by Drew Cotton
As we are all well aware, yesterday was the 16th anniversary of the September 11th, 2001 attacks on the United States. (Do you remember what the world was like pre-9/11? You might remember going to an airport and greeting passengers arriving from a flight directly at the gate, or going to a major-league baseball game without passing through a metal detector.) That day forever changed the American landscape and way of life. The last 16 years have seen a lot of anger, hate and fear. If you’re like me, you were a teenager that day, likely without a care in the world. Now we’re in our thirties, with children of our own.
September 11th is a somber day for me. I see the photos and videos reposted on Facebook and Instagram, and it takes me back to that moment in time. I feel more impacted by it now than I did at the time, watching it happen on live TV. I remember being very confused, frightened and angry.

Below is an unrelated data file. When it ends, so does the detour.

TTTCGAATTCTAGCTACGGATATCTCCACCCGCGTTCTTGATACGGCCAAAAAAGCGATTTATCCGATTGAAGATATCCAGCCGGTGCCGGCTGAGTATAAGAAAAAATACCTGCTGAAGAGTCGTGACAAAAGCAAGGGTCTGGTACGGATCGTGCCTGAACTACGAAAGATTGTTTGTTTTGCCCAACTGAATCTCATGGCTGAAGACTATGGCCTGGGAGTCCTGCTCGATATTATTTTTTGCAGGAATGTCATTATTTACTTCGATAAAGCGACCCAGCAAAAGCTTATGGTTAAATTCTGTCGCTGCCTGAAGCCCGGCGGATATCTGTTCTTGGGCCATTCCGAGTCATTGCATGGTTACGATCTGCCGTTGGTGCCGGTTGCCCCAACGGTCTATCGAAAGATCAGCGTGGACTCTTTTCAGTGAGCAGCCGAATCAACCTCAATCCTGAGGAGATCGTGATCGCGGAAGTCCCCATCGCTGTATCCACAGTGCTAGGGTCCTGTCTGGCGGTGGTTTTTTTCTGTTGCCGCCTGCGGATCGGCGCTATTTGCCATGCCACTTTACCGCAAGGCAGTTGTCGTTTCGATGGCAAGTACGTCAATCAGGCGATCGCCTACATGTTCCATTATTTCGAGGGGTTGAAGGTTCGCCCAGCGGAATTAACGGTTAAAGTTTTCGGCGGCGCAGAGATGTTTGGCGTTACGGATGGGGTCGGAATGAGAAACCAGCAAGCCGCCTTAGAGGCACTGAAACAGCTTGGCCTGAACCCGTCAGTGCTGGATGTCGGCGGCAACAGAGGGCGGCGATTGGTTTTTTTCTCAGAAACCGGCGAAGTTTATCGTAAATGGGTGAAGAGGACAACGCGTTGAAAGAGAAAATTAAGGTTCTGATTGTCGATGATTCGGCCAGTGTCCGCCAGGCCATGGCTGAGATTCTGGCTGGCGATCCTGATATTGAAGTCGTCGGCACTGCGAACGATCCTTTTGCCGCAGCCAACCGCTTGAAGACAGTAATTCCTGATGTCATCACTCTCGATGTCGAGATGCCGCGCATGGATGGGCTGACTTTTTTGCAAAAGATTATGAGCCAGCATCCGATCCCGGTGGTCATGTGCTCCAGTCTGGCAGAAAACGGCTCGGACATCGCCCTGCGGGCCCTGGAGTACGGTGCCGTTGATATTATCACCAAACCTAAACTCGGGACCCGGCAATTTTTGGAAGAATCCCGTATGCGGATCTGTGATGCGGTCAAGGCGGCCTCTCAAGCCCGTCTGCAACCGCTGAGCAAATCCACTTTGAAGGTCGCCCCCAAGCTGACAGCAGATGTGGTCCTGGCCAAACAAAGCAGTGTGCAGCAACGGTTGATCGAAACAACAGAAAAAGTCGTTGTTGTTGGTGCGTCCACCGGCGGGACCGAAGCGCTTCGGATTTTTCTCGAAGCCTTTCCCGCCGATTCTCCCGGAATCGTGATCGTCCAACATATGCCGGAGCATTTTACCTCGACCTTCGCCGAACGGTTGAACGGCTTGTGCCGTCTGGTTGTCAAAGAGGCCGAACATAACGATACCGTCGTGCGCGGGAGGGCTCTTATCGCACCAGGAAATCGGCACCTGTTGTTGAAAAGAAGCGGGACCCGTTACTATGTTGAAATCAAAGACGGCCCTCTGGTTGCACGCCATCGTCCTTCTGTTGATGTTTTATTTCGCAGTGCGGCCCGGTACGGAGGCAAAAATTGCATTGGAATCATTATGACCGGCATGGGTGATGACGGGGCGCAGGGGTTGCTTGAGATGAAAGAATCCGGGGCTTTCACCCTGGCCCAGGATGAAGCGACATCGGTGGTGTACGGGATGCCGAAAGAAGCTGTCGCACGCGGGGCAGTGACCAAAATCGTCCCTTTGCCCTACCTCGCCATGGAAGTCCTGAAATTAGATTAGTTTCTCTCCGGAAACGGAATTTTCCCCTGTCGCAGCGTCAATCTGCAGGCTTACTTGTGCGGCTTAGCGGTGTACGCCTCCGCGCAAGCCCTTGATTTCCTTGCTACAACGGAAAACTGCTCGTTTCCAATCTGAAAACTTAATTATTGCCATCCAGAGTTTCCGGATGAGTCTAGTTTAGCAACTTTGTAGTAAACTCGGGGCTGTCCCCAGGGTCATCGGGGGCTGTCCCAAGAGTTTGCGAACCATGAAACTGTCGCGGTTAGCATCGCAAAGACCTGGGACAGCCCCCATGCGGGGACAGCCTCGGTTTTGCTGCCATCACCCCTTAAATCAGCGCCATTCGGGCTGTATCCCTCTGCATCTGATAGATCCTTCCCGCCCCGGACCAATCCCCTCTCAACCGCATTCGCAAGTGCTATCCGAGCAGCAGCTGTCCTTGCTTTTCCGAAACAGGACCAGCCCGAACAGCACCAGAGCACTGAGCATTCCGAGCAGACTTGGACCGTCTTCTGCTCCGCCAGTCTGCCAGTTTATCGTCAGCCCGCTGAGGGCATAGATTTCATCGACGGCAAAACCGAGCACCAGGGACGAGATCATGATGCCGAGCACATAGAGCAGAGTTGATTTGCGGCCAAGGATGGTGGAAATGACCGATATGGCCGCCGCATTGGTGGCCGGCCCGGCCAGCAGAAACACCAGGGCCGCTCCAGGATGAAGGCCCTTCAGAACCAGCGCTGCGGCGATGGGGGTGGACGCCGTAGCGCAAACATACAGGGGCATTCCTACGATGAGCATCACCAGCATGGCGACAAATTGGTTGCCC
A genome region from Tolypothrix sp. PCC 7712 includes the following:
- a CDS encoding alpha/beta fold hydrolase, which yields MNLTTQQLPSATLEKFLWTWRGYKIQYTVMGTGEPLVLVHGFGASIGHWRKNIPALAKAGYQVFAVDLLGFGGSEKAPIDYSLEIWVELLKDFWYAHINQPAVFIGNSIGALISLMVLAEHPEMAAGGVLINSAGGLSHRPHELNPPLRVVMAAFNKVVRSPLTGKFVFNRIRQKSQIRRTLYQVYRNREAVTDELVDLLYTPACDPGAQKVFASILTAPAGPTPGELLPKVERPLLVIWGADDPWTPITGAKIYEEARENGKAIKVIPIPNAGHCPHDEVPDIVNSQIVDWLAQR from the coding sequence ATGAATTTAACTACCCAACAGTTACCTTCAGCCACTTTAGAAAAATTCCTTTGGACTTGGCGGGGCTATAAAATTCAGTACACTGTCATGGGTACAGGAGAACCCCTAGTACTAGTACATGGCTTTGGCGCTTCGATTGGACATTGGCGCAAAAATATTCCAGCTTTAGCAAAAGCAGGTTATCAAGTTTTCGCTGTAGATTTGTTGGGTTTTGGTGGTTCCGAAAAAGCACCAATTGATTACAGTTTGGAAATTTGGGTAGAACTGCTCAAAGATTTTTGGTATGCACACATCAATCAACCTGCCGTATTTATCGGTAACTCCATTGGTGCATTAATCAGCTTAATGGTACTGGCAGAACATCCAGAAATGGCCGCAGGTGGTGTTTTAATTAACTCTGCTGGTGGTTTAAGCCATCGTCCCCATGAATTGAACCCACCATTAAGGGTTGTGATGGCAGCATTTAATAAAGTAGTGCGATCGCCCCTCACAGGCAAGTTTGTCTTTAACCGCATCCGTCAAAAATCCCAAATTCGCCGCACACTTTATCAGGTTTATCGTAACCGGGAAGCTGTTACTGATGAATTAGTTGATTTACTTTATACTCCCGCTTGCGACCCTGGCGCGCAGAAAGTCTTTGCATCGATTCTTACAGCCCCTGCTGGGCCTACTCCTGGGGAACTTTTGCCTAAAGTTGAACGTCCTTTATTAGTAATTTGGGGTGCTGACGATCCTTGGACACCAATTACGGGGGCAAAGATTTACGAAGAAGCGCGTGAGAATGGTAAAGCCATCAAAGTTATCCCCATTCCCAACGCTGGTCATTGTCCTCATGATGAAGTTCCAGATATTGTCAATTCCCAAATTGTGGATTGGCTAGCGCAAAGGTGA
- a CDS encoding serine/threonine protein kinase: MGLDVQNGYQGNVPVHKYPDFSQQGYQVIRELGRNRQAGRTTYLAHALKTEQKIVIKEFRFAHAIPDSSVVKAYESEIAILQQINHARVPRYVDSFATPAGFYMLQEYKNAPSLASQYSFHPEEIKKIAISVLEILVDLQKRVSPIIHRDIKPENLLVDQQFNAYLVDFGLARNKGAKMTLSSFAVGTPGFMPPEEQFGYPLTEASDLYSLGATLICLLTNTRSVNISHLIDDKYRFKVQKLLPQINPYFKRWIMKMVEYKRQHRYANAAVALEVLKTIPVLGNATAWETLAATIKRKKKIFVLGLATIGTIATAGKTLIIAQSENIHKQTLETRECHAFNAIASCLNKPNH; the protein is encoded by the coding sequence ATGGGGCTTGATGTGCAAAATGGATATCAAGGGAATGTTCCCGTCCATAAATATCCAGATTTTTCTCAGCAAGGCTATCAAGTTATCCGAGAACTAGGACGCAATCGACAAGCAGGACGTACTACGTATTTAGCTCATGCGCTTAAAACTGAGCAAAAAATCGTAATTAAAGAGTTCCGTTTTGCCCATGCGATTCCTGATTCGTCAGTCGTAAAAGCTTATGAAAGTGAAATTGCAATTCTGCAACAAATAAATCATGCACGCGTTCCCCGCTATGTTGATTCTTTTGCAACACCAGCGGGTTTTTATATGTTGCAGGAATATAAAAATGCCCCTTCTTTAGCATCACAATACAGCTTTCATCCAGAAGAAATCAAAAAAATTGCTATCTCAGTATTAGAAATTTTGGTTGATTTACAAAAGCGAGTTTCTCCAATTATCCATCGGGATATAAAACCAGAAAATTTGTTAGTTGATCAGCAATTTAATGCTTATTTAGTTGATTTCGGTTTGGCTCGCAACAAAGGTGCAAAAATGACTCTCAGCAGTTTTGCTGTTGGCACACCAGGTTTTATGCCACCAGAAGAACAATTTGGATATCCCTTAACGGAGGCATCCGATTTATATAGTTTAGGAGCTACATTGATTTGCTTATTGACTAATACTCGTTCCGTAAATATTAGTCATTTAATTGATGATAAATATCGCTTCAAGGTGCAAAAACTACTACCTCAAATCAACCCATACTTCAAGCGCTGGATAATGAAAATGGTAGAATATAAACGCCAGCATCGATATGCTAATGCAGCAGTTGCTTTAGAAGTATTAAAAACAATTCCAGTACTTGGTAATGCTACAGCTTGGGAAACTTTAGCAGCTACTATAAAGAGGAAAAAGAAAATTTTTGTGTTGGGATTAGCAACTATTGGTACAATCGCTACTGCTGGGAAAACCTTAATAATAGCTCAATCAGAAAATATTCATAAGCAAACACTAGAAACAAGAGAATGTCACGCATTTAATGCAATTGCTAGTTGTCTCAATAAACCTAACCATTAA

Yesterday, I sat with N, our 8-year-old son, on the couch, enjoying a lazy moment. Like we do, I had my phone in my hand, and was quietly watching a video on Facebook with news footage from that day. N asked what I was watching, so I turned it up so he could watch, too. It was then, as we watched, I realized I had never really talked to him about what happened that day.
N just turned 8, and has recently started third grade. He is very interested in learning about historical figures and events. He asks a lot of questions about American history and the Founding Fathers, especially the Revolutionary War and the Civil War. We read at night, and we recently read “Woods Runner,” by Gary Paulsen, about a young boy who winds up joining a band of rebels during the American Revolution. I do my best to explain what I know, being a bit of a history buff myself, but sometimes his fascination exceeds my grasp and I have to use my Google-fu to keep his appetite satisfied.
So here’s my question to you, as fellow parents: how do you explain such a horrible, life-changing tragedy like 9/11 to a child?